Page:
National Bus Strategy for England

23 March 2021

Back to the Future

The Department for Transport (DfT) has produced a new strategy document (Bus Back Better – in line with everything from HMG communications having a three word slogan!!) for the provision of bus services.  See link at foot of post

The Department admits that bus services have been in decline for a long time, as we have become an increasingly car-focused society.  This results in being stuck in a cycle of decline where increasing congestion slows down buses and makes them less attractive, pushing people further towards the car and compounding the problem.

They also highlight that the way the bus industry is structured provides few incentives for operators and local authorities to work together, has made it harder to cope with these trends, or to act strategically. Since 1986, almost uniquely in the developed world, buses in Britain (outside London where until covid-19 bus usage was increasing)) have been organised on a predominantly commercial basis, with operators themselves deciding where to run and what to charge. These changes excluded London where unlike the rest of the country bus usage has increased with, reduced congestion, carbon and pollution, helped the disadvantaged and got motorists out of their cars.

DfT highlight since the 1986 changes profitable routes and times of day were flooded with buses at the expense of other routes and times; services became unstable and confusing; the quality of vehicles fell and fares in many places rose sharply. Services which could not be run commercially, previously cross-subsidised from the profits of busier routes, now had to be supported by the taxpayer.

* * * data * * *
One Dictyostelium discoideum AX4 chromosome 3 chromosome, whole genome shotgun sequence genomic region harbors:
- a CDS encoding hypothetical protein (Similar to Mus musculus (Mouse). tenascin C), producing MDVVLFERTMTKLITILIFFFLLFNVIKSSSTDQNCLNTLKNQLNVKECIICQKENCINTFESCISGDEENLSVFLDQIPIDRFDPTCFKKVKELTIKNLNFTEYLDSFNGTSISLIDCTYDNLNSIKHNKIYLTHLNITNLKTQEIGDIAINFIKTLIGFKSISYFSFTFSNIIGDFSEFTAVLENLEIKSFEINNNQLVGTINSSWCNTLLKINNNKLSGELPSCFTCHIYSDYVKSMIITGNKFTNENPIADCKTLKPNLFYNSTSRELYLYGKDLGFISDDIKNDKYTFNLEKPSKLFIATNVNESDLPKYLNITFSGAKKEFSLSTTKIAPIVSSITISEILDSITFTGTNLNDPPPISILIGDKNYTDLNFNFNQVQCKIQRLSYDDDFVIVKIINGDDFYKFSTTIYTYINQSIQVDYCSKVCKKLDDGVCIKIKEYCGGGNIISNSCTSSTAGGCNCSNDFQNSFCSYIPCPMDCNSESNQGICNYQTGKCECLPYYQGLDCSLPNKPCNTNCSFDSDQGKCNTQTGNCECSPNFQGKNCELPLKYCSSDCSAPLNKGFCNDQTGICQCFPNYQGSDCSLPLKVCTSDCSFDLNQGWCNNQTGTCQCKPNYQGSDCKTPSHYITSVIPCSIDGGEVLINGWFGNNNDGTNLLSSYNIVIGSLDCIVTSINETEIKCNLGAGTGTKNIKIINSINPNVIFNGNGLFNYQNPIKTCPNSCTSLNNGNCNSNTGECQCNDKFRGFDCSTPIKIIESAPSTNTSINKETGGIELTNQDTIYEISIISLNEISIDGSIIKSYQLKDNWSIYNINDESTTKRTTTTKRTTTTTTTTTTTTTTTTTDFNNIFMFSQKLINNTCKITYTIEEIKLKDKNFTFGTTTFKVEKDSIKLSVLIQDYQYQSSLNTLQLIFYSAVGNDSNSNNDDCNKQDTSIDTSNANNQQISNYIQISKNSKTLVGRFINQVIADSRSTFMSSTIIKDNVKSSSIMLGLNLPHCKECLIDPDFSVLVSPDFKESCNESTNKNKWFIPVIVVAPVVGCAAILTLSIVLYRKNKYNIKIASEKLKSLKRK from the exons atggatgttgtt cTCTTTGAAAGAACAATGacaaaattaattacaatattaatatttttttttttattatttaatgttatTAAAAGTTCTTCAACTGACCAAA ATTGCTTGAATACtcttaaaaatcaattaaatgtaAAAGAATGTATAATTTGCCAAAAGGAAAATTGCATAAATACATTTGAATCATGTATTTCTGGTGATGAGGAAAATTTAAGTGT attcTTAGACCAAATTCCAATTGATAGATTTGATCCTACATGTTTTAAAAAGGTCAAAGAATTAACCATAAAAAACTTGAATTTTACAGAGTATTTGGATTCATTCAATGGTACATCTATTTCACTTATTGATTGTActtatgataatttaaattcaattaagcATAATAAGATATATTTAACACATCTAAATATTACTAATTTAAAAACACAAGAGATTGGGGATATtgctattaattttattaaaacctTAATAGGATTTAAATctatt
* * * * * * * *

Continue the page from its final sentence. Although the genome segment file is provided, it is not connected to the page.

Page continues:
DfT are now proposing to reverse many of the 1986 changes.  The goal is to make buses more frequent, more reliable, easier to understand and use, better co‑ordinated and Cheaper.  The aim, like London, is to provide a fully integrated service, the same simple, multi-modal tickets, the same increases in bus priority measures, the same high-quality information for passengers and, in larger places, the same turn-up-and go frequencies. The DfT also want services that keep running into the evenings and at weekends.


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